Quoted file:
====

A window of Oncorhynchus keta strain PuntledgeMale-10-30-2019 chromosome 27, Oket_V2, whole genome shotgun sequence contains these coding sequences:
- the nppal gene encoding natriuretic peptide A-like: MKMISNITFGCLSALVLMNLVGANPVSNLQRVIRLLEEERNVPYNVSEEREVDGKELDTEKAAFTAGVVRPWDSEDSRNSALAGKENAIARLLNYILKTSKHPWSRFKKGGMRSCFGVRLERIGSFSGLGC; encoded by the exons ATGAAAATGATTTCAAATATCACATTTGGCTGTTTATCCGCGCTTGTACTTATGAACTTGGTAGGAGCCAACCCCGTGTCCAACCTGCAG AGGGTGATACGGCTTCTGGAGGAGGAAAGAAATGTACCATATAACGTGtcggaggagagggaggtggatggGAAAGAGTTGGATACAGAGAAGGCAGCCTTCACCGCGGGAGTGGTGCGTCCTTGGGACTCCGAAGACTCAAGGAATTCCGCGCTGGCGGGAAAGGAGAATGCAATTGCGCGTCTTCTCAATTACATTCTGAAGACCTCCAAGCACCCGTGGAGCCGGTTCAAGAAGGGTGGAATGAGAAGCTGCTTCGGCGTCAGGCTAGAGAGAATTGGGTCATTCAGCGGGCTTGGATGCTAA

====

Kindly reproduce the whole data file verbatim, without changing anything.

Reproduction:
A window of Oncorhynchus keta strain PuntledgeMale-10-30-2019 chromosome 27, Oket_V2, whole genome shotgun sequence contains these coding sequences:
- the nppal gene encoding natriuretic peptide A-like: MKMISNITFGCLSALVLMNLVGANPVSNLQRVIRLLEEERNVPYNVSEEREVDGKELDTEKAAFTAGVVRPWDSEDSRNSALAGKENAIARLLNYILKTSKHPWSRFKKGGMRSCFGVRLERIGSFSGLGC; encoded by the exons ATGAAAATGATTTCAAATATCACATTTGGCTGTTTATCCGCGCTTGTACTTATGAACTTGGTAGGAGCCAACCCCGTGTCCAACCTGCAG AGGGTGATACGGCTTCTGGAGGAGGAAAGAAATGTACCATATAACGTGtcggaggagagggaggtggatggGAAAGAGTTGGATACAGAGAAGGCAGCCTTCACCGCGGGAGTGGTGCGTCCTTGGGACTCCGAAGACTCAAGGAATTCCGCGCTGGCGGGAAAGGAGAATGCAATTGCGCGTCTTCTCAATTACATTCTGAAGACCTCCAAGCACCCGTGGAGCCGGTTCAAGAAGGGTGGAATGAGAAGCTGCTTCGGCGTCAGGCTAGAGAGAATTGGGTCATTCAGCGGGCTTGGATGCTAA